Before data is sent to the local recipient via the bridge, the recipient must be configured in order to be accessible via the service bus using relaying. This procedure will be discussed in the following section.

const string serviceNamespace = "steyer-edi-sb";
const string acsUrl = "";
const string scope = "";
const string username = "owner";
const string key = "...Your Key...";


var acc = new AccessControlClient(serviceNamespace, acsUrl);
var token = acc.GetACSToken(username, key, scope);
Order o = (Order) this.orderBindingSource.Current;
OrderServiceClient proxy = new OrderServiceClient();
    using (new OperationContextScope(proxy.InnerChannel))
        if (!chkCancellation.Checked)
            var ok = proxy.RequestOrderCancellation(o);
            MessageBox.Show("" + ok);
catch (Exception ex)
    MessageBox.Show("Fehler: " + ex.Message);

Making the Local Service Available Via Relay Binding

For the local service to address the service bus in order to be accessible via the service bus, its configuration also has to be adapted. The configuration in Listing 4, for example, contains the full address via which the service bus should make the service available. Moreover, it refers to the basicHttpRelayBinding. Further below, in the transportClientEndpointBehavior section it also contains the username and password with which the service should register with the service bus. The credentials of the namespace owner which are used here for simplification reasons are given in the Azure Management Console in the namespace properties. Alternatively, more authorised users can be created using Azure Access Control.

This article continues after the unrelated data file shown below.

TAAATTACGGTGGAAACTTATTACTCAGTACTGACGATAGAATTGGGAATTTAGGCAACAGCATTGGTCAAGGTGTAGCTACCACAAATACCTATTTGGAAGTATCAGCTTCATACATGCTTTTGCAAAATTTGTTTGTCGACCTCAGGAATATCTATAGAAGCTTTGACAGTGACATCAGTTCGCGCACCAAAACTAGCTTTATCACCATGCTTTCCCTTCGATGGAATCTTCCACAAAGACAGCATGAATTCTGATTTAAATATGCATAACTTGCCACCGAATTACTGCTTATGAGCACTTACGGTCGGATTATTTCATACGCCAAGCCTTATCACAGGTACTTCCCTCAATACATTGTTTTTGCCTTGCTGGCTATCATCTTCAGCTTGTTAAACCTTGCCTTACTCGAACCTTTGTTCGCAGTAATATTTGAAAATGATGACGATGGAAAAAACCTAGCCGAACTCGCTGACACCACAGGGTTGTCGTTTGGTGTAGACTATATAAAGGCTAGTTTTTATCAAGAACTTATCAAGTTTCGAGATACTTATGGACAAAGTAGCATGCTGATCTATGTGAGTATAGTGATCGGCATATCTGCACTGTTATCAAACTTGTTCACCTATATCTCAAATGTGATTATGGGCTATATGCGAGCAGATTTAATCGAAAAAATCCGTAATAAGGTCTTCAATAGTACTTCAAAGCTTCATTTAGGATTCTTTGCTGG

For the relay bindings and the related configuration entries in the service project to be accessible, the Microsoft.ServiceBus assembly must be linked in. Ideally, it is included using NuGet [REF-4] with the advantage that the required configuration extensions are registered automatically.